The government's plan to give new fathers three days of paid leave is reasonable, insists Secretary of Labour and Welfare Matthew Cheung Kin-chung.
Under the proposal, new fathers would get three days off on 80 per cent pay - the same benefit as sick or work injury leave, Cheung told the Legislative Council's panel on manpower, which met yesterday.
Civil servants are already granted five days' paternity leave.
But some lawmakers said three days' leave on 80 per cent pay was not enough. "We started asking for [paternity leave] in 2006. Now that we finally get to it, the government is proposing only three days. Isn't that too few?" asked Federation of Trade Unions lawmaker Wong Kwok-hing. Cheung responded that the proposal was just a starting point, suggesting adjustments could be made once the law was passed.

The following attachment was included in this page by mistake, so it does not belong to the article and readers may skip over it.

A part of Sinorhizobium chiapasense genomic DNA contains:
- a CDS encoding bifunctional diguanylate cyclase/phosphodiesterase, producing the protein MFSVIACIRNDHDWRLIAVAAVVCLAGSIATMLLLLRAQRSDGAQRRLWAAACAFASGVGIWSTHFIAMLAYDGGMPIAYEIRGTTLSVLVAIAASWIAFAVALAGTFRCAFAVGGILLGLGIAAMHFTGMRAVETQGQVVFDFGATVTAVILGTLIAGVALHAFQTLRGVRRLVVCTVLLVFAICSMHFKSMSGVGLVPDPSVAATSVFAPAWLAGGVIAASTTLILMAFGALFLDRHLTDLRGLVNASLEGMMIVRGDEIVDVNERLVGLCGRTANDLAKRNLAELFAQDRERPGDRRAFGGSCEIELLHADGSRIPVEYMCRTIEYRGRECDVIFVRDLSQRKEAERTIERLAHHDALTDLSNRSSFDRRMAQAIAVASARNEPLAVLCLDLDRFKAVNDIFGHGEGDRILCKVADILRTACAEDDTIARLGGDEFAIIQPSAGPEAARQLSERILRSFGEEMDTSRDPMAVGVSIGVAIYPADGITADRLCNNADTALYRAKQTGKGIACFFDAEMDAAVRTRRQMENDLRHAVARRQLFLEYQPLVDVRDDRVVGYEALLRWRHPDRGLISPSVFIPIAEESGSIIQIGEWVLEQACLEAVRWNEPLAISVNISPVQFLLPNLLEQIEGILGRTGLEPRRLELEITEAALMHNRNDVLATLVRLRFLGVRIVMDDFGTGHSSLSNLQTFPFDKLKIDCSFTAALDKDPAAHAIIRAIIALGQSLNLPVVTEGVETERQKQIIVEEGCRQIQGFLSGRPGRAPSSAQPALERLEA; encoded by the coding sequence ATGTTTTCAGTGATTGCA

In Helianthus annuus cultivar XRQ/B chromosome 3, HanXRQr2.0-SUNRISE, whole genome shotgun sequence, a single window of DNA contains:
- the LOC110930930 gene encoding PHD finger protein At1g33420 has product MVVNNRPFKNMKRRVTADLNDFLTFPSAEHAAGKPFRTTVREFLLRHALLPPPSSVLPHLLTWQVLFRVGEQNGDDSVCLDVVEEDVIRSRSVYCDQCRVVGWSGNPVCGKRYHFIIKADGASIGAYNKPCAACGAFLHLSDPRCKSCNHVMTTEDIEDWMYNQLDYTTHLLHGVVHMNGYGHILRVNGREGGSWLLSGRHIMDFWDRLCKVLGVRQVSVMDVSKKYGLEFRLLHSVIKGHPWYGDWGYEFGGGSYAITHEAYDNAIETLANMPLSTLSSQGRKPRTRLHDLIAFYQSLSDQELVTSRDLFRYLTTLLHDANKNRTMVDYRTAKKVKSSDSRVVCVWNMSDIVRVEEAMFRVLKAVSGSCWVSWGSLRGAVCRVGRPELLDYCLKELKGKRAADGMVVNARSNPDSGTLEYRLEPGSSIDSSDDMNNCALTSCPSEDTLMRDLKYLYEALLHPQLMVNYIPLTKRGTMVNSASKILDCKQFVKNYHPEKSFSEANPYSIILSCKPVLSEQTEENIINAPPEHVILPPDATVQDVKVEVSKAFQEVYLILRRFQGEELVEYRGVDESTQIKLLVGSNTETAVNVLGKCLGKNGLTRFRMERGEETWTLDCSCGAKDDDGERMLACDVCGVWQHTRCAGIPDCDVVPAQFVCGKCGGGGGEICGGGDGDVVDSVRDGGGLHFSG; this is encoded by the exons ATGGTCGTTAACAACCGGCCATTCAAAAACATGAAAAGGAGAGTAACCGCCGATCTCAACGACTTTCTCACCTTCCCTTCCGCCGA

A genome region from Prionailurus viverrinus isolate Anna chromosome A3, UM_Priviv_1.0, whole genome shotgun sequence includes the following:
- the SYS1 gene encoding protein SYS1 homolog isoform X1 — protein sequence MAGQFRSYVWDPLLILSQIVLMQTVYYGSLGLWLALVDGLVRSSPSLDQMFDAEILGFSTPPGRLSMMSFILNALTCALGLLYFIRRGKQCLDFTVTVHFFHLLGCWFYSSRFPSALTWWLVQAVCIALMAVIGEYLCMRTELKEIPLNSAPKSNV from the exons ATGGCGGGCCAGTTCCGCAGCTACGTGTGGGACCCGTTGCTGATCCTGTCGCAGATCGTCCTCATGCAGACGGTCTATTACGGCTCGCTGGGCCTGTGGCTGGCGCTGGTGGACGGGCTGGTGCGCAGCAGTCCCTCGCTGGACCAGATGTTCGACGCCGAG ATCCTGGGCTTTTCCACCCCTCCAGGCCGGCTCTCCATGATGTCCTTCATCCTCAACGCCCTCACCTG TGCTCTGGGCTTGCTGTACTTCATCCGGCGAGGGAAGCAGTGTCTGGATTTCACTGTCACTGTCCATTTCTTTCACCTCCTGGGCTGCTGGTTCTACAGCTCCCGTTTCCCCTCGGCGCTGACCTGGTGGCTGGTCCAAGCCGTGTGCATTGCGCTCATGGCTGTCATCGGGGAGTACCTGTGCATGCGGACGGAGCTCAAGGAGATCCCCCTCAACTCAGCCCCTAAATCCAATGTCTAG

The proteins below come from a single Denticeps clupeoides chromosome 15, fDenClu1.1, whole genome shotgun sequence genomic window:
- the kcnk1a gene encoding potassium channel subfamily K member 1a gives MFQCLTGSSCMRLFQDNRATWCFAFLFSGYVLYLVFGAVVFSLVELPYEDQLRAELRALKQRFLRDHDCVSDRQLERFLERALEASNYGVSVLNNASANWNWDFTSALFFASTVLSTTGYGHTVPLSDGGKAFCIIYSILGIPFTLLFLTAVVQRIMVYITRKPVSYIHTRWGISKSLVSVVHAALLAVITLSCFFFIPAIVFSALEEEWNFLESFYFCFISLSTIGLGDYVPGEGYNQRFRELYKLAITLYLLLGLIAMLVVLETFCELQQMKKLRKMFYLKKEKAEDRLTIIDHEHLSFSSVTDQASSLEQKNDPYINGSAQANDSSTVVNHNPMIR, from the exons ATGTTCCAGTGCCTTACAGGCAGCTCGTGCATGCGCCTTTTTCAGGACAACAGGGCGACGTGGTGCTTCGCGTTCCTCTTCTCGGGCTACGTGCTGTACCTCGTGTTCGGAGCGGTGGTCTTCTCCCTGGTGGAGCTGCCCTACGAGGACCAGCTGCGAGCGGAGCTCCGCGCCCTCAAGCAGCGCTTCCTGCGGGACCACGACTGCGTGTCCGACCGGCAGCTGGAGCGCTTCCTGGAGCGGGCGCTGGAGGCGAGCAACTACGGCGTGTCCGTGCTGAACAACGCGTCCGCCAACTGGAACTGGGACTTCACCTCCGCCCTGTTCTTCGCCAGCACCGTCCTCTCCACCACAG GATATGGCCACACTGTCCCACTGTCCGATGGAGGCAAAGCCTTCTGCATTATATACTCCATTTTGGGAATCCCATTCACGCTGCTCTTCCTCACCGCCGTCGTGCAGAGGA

The plan has yet to go before the Legislative Council but was supported by the Labour Advisory Board in November.
Women are eligible for 10 weeks' maternity leave during and after pregnancy.
Cheung also said the Labour and Welfare Bureau was inclined to disregard the marital status of new parents or the child's place of birth. A new father would be eligible for the leave as long as he had been employed at the company for 40 weeks or more.
Cheung said the three-day period was based on research from companies that already granted paternity leave and that "two to three days is the norm".
He said he hoped the draft could be ready soon and introduced in the next legislative year.
Liberal Party lawmaker Tommy Cheung Yu-yan said he supported the legislation but said it might be difficult for employers to cover three days' leave.